The skills young people need for future roles

Companies are increasingly embracing new digital technologies and automation tools, allowing professionals to focus more on strategic, innovative and customer-focused work. This trend is expected to drive emerging job opportunities and growth in IT, communications, finance, insurance and professional services.

Robert Half has put together its insights from placing graduates and shares five useful tips for those entering the workforce

1. Equip yourself with in-demand technical skills 

According to the 2019 Robert Half Salary Guide, digitisation is transforming roles and processes across a range of industries, including in the finance and accounting sector. Companies are looking for finance and accounting professionals who can demonstrate skills in areas like Microsoft Dynamics 365, SAP/Oracle and are Chartered Accountant or Certified Practising Accountant accredited. In the financial services sector, the top skills in demand include IFRS 17 reporting, fund accounting and regulatory reporting. Experience comes from on-the-job training, so undertaking professional development programs and internships before finishing study can help foster this.

 

Within the IT industry, candidates with backgrounds in coding, especially Java, C#, C++, and in particular React are in high demand. At a minimum, new graduates should ensure they are able to read, work with, interpret and tell stories through data identifying and matching high appetite skills allows graduates to provide tangible value to an employer and as such distinguish themselves in the pool of competing applicants.

 

2. Soft skills matter

Alongside technical knowledge and digital prowess, emotional intelligence is becoming increasingly valued. Soft skills such as communication and negotiation, teamwork, creative problem solving and adaptability are now considered critical to career success, due to their role in influencing organisational stakeholders and making data-driven, strategic decisions.

 

Take, for example, the role of an accountant. Many businesses now have access to sophisticated automation software and AI, so they’re increasingly looking for trusted advisors that are excellent communicators, not just bookkeepers.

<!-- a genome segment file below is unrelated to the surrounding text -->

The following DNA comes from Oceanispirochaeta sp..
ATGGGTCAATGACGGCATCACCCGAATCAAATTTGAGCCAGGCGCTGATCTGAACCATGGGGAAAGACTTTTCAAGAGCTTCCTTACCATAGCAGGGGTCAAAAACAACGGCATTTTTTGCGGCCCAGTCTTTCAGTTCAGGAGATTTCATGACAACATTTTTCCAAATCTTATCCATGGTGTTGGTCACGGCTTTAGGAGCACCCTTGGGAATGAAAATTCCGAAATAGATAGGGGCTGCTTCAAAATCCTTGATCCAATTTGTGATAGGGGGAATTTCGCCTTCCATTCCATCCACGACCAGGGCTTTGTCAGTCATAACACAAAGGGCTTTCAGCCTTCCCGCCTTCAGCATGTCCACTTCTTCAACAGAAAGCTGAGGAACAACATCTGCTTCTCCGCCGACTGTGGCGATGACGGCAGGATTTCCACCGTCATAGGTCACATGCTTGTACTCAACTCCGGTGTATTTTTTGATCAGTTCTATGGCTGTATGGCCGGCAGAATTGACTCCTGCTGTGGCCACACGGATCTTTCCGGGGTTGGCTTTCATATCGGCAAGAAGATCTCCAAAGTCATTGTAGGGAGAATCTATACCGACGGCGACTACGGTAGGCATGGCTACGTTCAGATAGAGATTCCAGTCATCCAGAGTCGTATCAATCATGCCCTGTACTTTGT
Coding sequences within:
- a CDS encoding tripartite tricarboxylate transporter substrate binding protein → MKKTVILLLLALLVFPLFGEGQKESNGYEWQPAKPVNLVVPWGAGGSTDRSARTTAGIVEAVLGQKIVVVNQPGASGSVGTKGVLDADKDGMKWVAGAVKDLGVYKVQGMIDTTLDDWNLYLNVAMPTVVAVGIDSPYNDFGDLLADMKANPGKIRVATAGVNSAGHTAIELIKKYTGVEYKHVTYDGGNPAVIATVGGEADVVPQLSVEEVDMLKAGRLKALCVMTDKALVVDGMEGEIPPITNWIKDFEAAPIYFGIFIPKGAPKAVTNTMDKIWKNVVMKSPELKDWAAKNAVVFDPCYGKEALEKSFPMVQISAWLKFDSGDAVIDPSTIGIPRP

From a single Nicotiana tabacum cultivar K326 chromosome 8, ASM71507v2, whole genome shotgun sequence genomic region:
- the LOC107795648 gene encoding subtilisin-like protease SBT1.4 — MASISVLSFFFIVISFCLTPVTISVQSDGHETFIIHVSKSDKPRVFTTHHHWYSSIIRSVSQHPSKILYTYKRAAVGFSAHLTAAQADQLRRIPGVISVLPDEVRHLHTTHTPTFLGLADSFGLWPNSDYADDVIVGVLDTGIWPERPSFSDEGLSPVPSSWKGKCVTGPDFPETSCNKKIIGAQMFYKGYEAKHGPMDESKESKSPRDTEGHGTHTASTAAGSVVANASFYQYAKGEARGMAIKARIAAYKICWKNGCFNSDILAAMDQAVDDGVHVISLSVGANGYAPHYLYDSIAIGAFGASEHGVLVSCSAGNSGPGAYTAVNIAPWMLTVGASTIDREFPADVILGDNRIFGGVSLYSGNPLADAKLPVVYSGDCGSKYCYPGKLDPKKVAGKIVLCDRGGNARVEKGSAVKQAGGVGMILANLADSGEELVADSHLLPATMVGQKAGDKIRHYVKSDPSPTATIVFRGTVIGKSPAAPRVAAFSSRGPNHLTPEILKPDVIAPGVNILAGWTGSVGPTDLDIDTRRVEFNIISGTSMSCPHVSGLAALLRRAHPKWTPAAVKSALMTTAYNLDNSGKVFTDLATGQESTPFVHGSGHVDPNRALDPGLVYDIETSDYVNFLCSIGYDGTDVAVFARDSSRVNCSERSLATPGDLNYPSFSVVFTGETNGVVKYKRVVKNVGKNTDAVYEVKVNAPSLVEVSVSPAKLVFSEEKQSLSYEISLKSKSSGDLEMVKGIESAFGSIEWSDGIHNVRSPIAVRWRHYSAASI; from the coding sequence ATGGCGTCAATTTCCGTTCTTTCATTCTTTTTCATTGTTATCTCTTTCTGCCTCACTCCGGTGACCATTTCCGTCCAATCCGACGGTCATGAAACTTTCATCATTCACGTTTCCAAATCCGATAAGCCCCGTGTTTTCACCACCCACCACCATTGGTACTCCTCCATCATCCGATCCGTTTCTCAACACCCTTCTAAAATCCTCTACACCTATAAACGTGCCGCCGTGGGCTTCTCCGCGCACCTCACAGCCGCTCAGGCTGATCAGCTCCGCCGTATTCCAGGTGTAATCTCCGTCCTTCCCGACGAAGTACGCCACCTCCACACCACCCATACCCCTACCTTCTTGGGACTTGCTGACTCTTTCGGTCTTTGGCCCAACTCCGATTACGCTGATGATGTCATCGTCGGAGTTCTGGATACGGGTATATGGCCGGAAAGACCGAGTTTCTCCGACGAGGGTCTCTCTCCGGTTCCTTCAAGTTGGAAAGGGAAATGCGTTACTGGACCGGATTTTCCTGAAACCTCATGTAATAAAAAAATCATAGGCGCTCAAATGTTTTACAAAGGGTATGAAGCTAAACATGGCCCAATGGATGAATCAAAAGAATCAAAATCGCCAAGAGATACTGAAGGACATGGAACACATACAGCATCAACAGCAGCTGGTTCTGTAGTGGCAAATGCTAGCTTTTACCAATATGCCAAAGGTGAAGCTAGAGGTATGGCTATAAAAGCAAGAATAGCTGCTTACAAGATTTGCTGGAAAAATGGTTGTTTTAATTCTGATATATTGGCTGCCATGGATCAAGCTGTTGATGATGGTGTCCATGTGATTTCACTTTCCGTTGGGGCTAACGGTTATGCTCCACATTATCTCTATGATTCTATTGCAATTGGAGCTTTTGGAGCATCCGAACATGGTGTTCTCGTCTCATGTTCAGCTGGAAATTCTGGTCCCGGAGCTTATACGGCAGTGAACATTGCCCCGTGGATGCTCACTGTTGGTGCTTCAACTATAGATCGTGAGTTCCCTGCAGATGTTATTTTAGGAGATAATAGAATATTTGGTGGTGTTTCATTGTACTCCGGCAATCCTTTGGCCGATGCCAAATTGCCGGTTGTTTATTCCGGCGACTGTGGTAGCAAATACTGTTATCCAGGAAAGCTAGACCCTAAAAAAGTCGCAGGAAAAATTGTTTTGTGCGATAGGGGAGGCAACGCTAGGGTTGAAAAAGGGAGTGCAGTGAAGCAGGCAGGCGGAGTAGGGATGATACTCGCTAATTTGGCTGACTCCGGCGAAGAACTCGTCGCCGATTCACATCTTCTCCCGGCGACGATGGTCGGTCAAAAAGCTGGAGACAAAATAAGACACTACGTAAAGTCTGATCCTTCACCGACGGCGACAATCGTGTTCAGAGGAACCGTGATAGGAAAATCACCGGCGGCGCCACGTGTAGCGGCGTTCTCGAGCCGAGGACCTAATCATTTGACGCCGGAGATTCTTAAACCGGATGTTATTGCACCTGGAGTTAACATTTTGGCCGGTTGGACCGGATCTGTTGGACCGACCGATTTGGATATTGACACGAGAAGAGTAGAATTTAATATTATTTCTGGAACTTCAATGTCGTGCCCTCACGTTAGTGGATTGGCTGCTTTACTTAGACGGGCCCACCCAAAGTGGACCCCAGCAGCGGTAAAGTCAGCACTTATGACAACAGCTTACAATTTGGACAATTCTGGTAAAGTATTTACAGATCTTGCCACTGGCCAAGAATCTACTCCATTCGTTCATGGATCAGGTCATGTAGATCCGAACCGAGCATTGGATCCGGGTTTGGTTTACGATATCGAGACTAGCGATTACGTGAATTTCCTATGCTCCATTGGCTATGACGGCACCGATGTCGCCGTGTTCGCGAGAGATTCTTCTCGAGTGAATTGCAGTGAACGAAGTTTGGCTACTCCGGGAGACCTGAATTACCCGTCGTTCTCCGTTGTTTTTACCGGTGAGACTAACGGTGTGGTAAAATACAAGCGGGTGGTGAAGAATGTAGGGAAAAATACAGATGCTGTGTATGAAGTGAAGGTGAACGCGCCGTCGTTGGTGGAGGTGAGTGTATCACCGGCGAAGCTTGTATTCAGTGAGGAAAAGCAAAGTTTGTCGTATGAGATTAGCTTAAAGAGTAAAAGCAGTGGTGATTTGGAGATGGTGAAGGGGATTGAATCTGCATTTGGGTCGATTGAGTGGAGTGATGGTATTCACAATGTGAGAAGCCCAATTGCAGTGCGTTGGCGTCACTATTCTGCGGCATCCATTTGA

Following the Royal Banking Commission, financial institutions are under pressure to makeover their corporate culture and are looking to hire ethical talent with excellent personal skills.

 

To bolster their soft skills, new and upcoming graduates have a number of options available to compensate for the lack of professional experience. Internships, volunteering, temporary/part-time work, and adopting a ‘constant learning’ mindset can all help improve their employability in a thriving but highly competitive job market.

 

3. Prioritise professional development

With technology evolving faster than ever before, it is necessary for professionals to upskill regularly throughout their careers. In a skills-short labour market, public and private institutions alike recognise the need to train the incumbent workforce in high-demand skills, creating a new frontier of employable candidates that can then match and offset skill areas where industries are lacking. 

 

Australian youth skills-focused programs include Microsoft’s National Skills Program, Qlik’s Data Literacy Program, and the Australian Government’s recently announced Skills Package for the VET sector.

 

Professionals entering the employment market would also benefit from choosing an employer who values upskilling and makes professional development and training a part of their ongoing activities. Training staff in both technical and soft skills is not only beneficial to the graduates’ careers, but it also encourages them to stay with the company.

 

4. Job for life is obsolete

While job-hopping has been traditionally frowned upon, many Australian employers have taken a more favourable attitude towards professionals who change jobs frequently.

 

While the broad and diverse skills that come with multiple jobs can help accelerate career advancement, it’s also recommended that Australian professionals who are still early in their career find a comfortable balance for themselves, as taking time to ‘grow into’ a role shows a loyalty that employers may reward with promotions and pay increases later on. Generally, however, young Australian professionals should not feel shy about seeking new opportunities if they feel they are lacking in their current workplace.

 

5. Consider temporary jobs

Graduates should also consider temporary or project work. Working on an interim basis can help people entering the employment market learn new skills and experience and build their professional network. Through these employment opportunities, they can also determine what type of company they’d like to work for over the long term. Many employers are receptive towards hiring temporary staff as they realise the benefits offered by having a mix of both contract and permanent staff, with 72% of CFOs surveyed for the 2019 Robert Half Salary Guide saying that contract workers are a key component of their department’s long-term staffing strategy.

This positive turnaround is also having a direct impact on the career paths of temporary professionals as top performers are in turn being offered permanent positions by their employer if and when there’s an available opportunity.